On Friday, February 24, the NYU Performing Arts Administration Graduate Program hosted a panel event focused on introducing potential internship opportunities across several artistic disciplines. The first half of the conversation featured internship supervisors from American Ballet Theatre and AMS Planning & Research who shared application tips, work expectations, and ways of maximizing the internship experiences. Students heard directly from internship directors and learned about opportunities in the commercial and nonprofit arts sectors, and arts consulting organizations.
Panelists who are currently interning, or have recently completed an internship, shared an in-depth overview of the internship process from researching opportunities and preparing applications to networking beyond the internship experience. In addition, they shared what it is like to work for major cultural organizations in New York City and beyond.
Maimouna Camara (‘23)
Finance & Operations Fellow, New York Theatre Workshop
Chisato Fuji (‘23)
Donor Relations Assistant Intern, Aspen Music Festival and School, Corporate Partnerships Intern, Japan Society
Albert Martinez (‘23)
Diversity, Equity and Inclusion Intern & Laffont Competition Intern, The Metropolitan Opera
Director of Operations, Education & Training at American Ballet Theatre
Director of Group Sales, Broadway Direct
Brian was unable to join due to unforeseen circumstances, but he invited students to contact him directly.
Senior Associate, AMS Planning and Research
Tell us about your internship search process. When did you start the search? How much time did you spend researching internship opportunities?
“I started searching for an internship position during winter break, and I made a list of organizations that I wanted to apply to. From January to March, as I was going through the application process, I revised my resume, cover letter, and practiced for interviews using the Wasserman Center and did mock interviews with my friends. In the application process, I also did self analysis, because the employer needs to know who I am in such a short amount of time. So to be able to speak about myself, I thought I first need to know about myself better.”
- Chisato Fuji (‘23), Donor Relations Assistant Intern, Aspen Music Festival and School Corporate Partnerships Intern, Japan Society Arts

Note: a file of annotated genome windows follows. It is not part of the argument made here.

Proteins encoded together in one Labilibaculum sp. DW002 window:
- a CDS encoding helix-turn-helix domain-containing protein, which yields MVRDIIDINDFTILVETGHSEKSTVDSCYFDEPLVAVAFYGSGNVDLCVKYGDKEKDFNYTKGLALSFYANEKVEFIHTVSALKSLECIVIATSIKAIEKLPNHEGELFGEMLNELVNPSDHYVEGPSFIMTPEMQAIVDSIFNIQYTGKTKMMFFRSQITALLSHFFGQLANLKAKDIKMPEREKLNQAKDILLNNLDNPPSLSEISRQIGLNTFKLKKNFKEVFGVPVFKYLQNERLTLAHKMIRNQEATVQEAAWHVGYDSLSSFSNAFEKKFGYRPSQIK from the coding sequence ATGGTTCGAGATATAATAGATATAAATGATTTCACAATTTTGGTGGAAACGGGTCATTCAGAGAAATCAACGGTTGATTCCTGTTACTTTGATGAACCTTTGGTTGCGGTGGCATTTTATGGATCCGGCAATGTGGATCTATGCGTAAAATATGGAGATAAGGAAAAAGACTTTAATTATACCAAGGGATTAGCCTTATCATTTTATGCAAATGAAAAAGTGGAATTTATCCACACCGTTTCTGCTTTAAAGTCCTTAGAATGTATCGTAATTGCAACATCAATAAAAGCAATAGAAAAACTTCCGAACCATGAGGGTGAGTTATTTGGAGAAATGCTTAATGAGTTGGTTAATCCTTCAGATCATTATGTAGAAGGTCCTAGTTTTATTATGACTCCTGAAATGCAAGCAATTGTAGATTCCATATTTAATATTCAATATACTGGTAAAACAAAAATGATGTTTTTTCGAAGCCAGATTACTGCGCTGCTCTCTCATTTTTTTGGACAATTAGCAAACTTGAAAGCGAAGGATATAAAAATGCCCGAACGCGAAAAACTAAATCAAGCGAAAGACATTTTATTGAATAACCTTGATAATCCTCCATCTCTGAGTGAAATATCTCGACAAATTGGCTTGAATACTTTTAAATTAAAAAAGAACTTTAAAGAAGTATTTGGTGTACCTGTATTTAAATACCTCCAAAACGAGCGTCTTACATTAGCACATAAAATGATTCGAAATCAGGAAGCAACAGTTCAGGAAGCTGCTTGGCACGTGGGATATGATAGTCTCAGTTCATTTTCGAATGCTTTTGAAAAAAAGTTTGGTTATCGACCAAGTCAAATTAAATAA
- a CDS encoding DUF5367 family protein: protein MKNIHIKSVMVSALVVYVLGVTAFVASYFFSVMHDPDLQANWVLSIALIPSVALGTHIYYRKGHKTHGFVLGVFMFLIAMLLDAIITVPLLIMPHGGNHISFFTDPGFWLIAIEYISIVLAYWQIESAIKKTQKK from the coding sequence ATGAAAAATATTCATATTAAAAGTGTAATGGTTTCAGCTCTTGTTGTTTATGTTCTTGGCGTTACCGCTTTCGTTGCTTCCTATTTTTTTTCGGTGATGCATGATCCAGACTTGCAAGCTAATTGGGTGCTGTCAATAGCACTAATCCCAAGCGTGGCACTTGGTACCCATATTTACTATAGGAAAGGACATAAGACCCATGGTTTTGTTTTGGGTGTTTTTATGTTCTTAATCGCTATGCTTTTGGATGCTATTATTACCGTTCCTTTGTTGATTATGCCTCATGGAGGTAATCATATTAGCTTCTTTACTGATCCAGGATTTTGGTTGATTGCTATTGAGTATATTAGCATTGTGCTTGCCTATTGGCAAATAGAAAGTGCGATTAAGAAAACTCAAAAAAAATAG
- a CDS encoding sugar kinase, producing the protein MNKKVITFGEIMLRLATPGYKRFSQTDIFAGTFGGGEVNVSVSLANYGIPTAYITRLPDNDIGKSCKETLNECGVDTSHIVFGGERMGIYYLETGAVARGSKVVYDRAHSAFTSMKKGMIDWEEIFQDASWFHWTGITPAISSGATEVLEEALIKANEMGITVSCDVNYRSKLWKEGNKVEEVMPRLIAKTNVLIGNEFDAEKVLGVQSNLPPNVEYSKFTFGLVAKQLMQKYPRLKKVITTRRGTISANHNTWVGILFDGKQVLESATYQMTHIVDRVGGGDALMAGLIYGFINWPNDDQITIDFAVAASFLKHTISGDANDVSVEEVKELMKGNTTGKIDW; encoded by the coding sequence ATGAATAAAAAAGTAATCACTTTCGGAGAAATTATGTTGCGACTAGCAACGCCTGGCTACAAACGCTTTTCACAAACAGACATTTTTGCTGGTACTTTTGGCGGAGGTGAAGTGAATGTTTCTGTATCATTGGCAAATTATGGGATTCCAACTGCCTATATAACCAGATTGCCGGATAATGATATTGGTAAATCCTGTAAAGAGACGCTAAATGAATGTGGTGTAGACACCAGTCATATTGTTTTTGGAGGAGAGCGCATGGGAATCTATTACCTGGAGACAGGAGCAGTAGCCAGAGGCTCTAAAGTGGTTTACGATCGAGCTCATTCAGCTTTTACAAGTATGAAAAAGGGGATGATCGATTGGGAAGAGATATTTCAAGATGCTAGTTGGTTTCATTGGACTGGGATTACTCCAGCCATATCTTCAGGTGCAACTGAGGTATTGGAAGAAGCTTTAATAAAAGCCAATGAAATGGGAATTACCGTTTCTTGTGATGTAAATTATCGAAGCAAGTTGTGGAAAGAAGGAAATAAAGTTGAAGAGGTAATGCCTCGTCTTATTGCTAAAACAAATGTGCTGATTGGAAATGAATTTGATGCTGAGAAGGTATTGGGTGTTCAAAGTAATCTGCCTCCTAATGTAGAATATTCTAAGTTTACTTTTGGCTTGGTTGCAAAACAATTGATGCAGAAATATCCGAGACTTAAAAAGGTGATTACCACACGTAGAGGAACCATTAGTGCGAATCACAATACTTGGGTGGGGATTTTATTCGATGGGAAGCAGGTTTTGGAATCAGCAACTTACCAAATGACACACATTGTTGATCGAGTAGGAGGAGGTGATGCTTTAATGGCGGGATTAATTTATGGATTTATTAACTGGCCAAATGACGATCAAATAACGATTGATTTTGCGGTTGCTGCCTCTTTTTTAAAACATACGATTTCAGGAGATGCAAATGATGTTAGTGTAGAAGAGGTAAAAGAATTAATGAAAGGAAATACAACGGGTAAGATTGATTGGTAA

How did you prepare for your interview?
“The most important part of preparing for an interview is to do your research -- by research I mean all available data you can find online, but also asking other people. Most importantly, what employers want to see is how the internship experience is going to impact your career, and how working at the organization is going to be a stepping stone in your journey”
- Albert Martinez (‘23), Diversity, Equity and Inclusion Intern & Laffont Competition Intern, The Metropolitan Opera
What makes a candidate’s application (resume and cover letter) and interview stand out?
“The first thing that makes it stand out is clarity about why do you want this fellowship. Sometimes people haven’t had a full-time job yet, but talking with clarity and passion about what you have done in the past [is important]… We think it’s important to be able to ask questions in the interview process. We also think it’s important for the applicant to tell us what you wish to learn.”
- Lynette Turner, Senior Associate, AMS Planning and Research.
Did you gain a new perspective on your career choice from your internship or how to balance career and life?
I’ve always wanted to produce for a long time. I was producing before I joined NYU and it’s just reinforcing what I want to do and who I want to do it for. I never worked in the off-broadway space before and it prepares me to be the producer I want to be, and to be a change maker, who has a plan to respond to the world around us. I feel versatile and fluid when I use a lot of the skills I’m learning at the workshop. I hope my fellowship continues to strengthen my professional development skills.”
- Maimouna Camara (‘23), Finance & Operations Fellow, New York Theatre Workshop
Do you consider applicants with little or no experience in the field?
“It’s great if we see previous experience but, I wouldn’t say we expect it for all of our positions. Especially if you’re in a program like this, highlighting the relevant courses you’re taking on your resume is a great way to let people know what you’re interested in, and that you are working toward a career in this field, even if you don’t necessarily have previous experience. We are looking to bring people in and teach them how to contribute to the organization. This is more about developing a talent pipeline.”
- Naomi Gewanter, Director of Operations, Education & Training at American Ballet Theatre
Do you have any final advice for those currently considering an internship?
“Follow your dream and your vision. Say what you need and what you want and be open to the feedback that many people will be willing to give you to help you get there.” - Lynette Turner, Senior Associate, AMS Planning and Research.
In photo from top left: From top left to right: Maimouna Camara, Chisato Fuji, Albert Martinez, Naomi Gewanter, Brian Harasek, and Lynette Turner